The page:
Fortunately, researchers at Boston College may have a solution. Instead of growing the extracted cells in a scaffold of animal proteins, they have turned to plants. Complex organisms are not the only lifeforms made up of proteins, fats and sugars. Plants are too, and the materials play the same roles in allowing plant cells to form 3D structures. The team harnessed this by using de-cellularised spinach leaves as the scaffold for cow muscle cells. Cells are removed from the spinach, leaving behind a network of tubules similar to the blood vessels found in meat. When grown on the spinach “skeleton,” cow cells started to differentiate into muscle mass. The work is still early in development but Glenn Gaudette, the lead author on the study, believes we have a lot to gain in looking towards plants as a way of cultivating animal products.
“We need to scale this up by growing more cells on the leaves to create a thicker steak,” he said. “In addition, we are looking at other vegetables and other animal and fish cells.”
The Boston team isn’t the only ones looking towards plants for a suitable scaffold to generate meat in the lab. Researchers in Israel are utilising textured soy protein to grow muscle cells. The technique, originally designed for medical applications such as human tissue transplants, allows the generation of cultured meat tissue in 3-4 weeks. It carries the advantage of utilizing a product that is inexpensive and a readily available by-product of soy oil production. Shulamit Levenberg, a member of the Israeli team, had the following to say:
“The current research using soy protein is important in proving the feasibility of producing meat from several types of cells on plant-based platforms, which increases its similarity to conventional bovine meat.”
But, will people eat it?
So it seems the technology may be already in late-stage development to take lab grown meat to the next level. It is, however, all a bit moot if the product doesn’t taste or feel right. One of the biggest revolutions in food over the last decade has been the development of plant based meat alternatives. While they can replicate some of the flavours of meat, the texture and overall palate is usually distinguishable from the real thing.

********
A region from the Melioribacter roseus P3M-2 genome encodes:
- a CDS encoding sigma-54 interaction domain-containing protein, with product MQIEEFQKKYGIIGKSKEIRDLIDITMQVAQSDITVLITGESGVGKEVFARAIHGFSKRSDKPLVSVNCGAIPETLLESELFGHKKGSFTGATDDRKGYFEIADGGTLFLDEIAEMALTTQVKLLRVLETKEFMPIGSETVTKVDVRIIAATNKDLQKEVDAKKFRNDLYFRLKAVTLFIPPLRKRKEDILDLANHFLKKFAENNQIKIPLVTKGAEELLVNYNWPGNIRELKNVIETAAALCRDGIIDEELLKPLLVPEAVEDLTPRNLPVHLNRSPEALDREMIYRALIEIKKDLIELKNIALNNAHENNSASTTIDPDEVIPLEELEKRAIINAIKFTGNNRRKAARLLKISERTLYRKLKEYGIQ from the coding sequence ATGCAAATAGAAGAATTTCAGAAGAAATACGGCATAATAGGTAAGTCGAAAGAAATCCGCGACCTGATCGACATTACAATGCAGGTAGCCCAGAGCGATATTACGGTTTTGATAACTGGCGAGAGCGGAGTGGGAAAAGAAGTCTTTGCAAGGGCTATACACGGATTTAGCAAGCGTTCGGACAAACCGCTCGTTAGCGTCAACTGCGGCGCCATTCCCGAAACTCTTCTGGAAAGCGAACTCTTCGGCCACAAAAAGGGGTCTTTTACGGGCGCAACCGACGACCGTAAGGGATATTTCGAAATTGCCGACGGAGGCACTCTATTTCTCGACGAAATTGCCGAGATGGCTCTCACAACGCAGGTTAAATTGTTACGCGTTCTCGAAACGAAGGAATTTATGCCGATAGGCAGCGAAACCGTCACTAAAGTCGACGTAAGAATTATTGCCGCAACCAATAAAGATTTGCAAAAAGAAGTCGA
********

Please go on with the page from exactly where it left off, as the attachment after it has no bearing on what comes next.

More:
Do we risk having the same issues with lab-grown meat? It is hard to say at the moment. Very few have had the opportunity to taste lab-grown meat. Those that have comment on its “meaty flavour” but note differences to the real thing. Ultimately, we may have to accept a change in flavour. It is increasingly clear that our reliance on factory livestock farming is becoming further removed from the current ethical climate. Moreover, meat farms are listed as a significant contributor to our global greenhouse gas emissions, leading to increased pressure on the meat industry to find more sustainable ways of producing food. Lab grown meat has the potential to solve some of these issues by removing the need for the acres of land and thousands of livestock that many farms currently require in order to supply the demand for meat.
So finally, perhaps the biggest question. When will we see lab grown meat in our local stores? We need to scale up production enough to match our immense demand. Some experts predict we could start seeing products on sale within the next five years. It is, however, a little difficult to see that at the moment. We might start seeing lab-grown chicken nuggets but creating un-processed, prime rib eye steak will be a lot more challenging. Current studies are only reporting production of pieces weighing a few grams (~0.1 oz.). The big challenge is scaling it up to producing a 10 oz steak, without it costing as much as a house in the suburbs of Los Angeles. Production on such a wide scale in a cost-effective manner will take some time. The biggest question is, when we get there, will you be choosing lab grown over grass fed?
Sam Moxon has a PhD in tissue engineering and is currently a research fellow in the field of regenerative medicine. He is a freelance writer with an interest in the development of new technologies to enhance medical therapies. Follow him on Twitter @DrSamMoxon